Addicted To Love (1997)


“I once took pictures of a man who ate his own legs, and you would be the black sheep of that family.”

Justin’s Rating: Attention au singe avec le rouge à lèvres

Justin’s Review: Among the worst moviegoing experiences I ever went through was seeing Election the week it came out. Hailed as a riotously satirical comedy, and starring my favorite Bueller (Matthew Broderick), I had high hopes. These hopes shrunk in the first ten minutes, then steadily continued downhill until the end credits, occasionally entering free-fall without the aid of a parachute. Although there’s still a lot of critical acclaim for that piece of trash, Election really was nothing more than dark, crass humor that stripped our lead protagonist of his dignity and all other belongings. Plus, you got a bit of statutory rape thrown in, but that’s neither here nor there.

This isn’t a review of Election, but I mention that because the pain of seeing Broderick degraded in that film is still etched into my head to this day. He’s a capable actor that had the good fortune to be in one of the best teen movies of all time, and I wanted to see him succeed as an adult. Fortunately, Addicted To Love takes a softer side to the Broderick-loser character, giving us enough genuine humor instead of just beating up your lead character and calling that “comedy.”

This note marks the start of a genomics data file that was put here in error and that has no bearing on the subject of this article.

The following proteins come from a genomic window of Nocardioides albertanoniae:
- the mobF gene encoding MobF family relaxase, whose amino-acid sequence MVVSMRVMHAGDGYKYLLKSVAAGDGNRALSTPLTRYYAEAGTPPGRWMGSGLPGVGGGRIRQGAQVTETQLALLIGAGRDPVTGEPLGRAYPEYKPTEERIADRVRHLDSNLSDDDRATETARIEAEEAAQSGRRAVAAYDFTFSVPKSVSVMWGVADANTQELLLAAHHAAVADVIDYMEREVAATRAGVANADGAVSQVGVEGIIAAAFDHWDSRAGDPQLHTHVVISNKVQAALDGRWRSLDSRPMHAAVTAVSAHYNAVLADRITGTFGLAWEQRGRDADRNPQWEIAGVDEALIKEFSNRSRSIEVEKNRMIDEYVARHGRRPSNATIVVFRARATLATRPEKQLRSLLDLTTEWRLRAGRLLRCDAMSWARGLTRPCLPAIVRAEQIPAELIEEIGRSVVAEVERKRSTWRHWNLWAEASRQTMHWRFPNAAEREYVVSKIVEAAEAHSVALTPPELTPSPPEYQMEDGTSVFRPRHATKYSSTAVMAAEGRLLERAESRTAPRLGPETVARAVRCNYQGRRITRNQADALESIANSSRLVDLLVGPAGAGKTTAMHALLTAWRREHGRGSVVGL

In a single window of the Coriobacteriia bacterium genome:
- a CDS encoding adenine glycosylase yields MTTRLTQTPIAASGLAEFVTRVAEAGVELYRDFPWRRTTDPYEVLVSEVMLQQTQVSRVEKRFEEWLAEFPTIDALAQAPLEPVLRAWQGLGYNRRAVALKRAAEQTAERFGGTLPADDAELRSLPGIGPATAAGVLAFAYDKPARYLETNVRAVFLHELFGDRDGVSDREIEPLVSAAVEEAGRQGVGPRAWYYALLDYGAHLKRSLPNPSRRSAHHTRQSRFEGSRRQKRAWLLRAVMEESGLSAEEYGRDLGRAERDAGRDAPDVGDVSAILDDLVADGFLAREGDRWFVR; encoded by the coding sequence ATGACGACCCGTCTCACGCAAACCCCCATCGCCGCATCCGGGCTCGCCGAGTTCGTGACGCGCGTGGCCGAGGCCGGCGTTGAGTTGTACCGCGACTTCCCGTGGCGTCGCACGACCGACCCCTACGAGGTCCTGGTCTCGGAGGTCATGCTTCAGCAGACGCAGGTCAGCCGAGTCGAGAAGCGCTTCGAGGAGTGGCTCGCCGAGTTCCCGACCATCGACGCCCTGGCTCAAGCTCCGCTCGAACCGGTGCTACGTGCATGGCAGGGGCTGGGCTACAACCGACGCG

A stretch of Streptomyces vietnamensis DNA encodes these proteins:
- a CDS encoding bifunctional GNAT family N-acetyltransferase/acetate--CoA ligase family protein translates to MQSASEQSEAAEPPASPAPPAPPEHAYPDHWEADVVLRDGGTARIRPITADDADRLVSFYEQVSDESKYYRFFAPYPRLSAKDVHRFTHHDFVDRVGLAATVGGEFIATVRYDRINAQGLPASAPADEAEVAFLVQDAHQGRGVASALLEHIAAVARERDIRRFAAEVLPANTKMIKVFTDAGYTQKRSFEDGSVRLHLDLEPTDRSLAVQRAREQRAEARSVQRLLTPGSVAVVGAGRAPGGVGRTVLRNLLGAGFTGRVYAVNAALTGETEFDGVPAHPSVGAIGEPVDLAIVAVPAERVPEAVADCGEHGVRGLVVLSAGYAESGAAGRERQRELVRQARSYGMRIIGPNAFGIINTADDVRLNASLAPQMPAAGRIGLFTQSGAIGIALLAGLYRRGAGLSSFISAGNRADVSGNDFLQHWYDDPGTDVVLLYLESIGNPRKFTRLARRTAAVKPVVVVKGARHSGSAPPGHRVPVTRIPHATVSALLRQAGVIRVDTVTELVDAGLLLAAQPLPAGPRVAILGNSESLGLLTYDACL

Addicted To Love is a movie for anyone who’s been dumped, or so the trailer claimed. I suppose they’re right, as long as everyone who’s been dumped either goes on a multi-month stalking or revenge spree. Me, I just get over it and move on, but no one’s paying good money to watch that on the screen, so what do I know?

Sam’s (Broderick) girlfriend dumps him after moving to NYC and hooking up with a sleazy French guy, who happens to be the ex-fiancée of Maggie (Meg Ryan). As Sam stalks his ex from the window across the street, hoping she’ll come back to him, Maggie votes for a more aggressive, evil track. Torture. Pain. Suffering. Allergic reactions to strawberries. Lipstick monkeys. It’s all part of the standard Love Scorned manual, look it up.

After a while, you’re glad that Sam loses his wounded-puppy-dog attitude and Maggie sheds her Meg-Ryan-acting-against-type toughness. They make a likable team, consoling each other’s loss through a newfound friendship of scheming. While their mutual attraction is all but a foregone conclusion, not so is your attitude about the other deliriously happy couple comprising of their exes. You set out to hate them, particularly the snobby guy with his high-falootin’ foreign accent, but eventually you realize that they didn’t mean evil by any of their actions. Sometimes you just do find someone better for you, and sometimes that’s the right decision to make even though the breakup will be painful (and unequal in spreading the pain between the two parties).